Wastewater Treatment Plant Expansion Holds the Key to Iowa City’s Future Growth

After over two years of construction, the major expansion to Iowa City’s South Wastewater Treatment Plant has been completed.  The plant, located south of town, received multiple process and equipment upgrades and can now treat 24 million gallons per day, more than double its previous capacity.  The $50.2 million expansion is the city’s largest public works project ever. 

Completion of the project marks the culmination of a 40-year vision to move all wastewater treatment operations out of the city’s core.  The diversion of all wastewater treatment operations to the South Plant necessitated the expansion in its capacity.  The increased capacity is important for the future growth of Iowa City and for the first time in decades it provides the city with the possibility of significant population expansion.  Iowa City currently has a population of 71,000.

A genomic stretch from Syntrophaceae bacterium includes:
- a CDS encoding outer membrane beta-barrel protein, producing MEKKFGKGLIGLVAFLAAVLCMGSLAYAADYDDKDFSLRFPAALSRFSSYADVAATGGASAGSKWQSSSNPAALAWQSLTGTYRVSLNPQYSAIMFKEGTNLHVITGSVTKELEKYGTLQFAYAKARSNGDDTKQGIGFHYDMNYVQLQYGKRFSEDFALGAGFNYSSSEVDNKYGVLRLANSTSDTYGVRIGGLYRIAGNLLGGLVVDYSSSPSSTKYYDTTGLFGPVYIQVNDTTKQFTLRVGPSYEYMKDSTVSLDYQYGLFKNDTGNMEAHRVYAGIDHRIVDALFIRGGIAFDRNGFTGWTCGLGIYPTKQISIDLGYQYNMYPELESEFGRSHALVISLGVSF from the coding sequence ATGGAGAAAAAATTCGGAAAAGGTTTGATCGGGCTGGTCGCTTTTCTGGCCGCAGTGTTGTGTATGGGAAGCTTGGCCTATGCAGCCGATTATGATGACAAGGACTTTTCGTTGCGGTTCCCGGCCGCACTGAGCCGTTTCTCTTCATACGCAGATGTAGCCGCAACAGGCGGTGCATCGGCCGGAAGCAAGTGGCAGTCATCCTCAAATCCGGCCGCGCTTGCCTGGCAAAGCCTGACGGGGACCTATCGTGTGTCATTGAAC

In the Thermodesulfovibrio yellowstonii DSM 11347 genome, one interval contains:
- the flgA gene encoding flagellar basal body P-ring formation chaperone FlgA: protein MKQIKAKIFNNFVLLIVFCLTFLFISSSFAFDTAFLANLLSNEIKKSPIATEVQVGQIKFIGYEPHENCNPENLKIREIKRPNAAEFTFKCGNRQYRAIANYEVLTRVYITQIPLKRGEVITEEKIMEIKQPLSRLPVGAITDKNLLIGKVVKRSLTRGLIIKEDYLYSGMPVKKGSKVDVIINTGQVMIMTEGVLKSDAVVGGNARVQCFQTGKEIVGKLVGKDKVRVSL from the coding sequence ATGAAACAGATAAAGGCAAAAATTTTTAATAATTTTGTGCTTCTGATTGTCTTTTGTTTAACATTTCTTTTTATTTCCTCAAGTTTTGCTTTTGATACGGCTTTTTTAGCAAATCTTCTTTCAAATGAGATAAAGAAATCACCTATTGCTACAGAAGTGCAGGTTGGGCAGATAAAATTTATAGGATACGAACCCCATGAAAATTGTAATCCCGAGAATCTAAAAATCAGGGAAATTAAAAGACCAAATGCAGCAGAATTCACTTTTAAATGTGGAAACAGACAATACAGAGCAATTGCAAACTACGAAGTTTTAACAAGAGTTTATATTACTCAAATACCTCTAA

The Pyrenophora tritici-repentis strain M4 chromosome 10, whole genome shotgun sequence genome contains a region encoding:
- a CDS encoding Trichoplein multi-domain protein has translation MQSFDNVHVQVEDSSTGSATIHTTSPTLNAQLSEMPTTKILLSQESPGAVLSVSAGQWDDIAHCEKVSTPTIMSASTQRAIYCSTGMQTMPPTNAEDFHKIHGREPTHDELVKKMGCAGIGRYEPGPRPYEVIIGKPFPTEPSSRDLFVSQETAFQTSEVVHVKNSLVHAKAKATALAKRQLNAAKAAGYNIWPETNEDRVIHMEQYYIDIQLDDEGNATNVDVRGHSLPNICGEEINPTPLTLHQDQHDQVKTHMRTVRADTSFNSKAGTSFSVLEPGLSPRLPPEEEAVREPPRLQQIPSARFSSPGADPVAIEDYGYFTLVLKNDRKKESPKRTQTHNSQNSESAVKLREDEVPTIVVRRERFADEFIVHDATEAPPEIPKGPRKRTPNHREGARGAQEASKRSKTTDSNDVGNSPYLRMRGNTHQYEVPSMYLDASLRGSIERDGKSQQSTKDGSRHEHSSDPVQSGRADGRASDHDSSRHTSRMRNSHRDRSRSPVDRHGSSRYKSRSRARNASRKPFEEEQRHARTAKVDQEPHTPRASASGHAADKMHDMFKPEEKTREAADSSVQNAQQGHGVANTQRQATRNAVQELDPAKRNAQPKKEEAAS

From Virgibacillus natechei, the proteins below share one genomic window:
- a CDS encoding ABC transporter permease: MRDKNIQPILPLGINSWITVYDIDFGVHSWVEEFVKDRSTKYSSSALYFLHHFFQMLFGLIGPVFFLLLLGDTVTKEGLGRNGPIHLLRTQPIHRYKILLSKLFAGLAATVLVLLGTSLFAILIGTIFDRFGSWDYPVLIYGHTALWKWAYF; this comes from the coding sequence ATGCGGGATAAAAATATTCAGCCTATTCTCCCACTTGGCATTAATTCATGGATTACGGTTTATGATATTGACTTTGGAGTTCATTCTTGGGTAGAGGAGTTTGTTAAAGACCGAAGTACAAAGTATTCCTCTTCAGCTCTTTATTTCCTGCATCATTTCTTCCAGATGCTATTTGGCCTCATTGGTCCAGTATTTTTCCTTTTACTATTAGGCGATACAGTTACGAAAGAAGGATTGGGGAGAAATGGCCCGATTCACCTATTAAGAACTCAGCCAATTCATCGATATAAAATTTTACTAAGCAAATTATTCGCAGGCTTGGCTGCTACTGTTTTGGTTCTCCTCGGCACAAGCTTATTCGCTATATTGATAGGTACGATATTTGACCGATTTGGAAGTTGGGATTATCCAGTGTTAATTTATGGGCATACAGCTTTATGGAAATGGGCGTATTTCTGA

The expansion includes multiple process and equipment enhancements that improve efficiency, sustainability, and safety.  A new ultraviolet disinfection process replaced the chemical process that used chlorine gas and sulfur dioxide, eliminating the potential hazards to the staff and residents posed by the transportation and use of these highly dangerous chemicals.  A unique Bio-Augmentation Reactor (BAR) system decreases the amount of tank space necessary for treatment and reduces the high concentrations of ammonia produced by the treatment process.  

Energy costs are reduced through the use of high speed blowers, which more efficiently match process air requirements, as well as adjustments to the discharges of the influent pumps that reduce the overall pump lift required to move water into the treatment system. 

Stanley Consultants permitted and managed the construction of the original plant in 1999 as well as designing its 2003 expansion.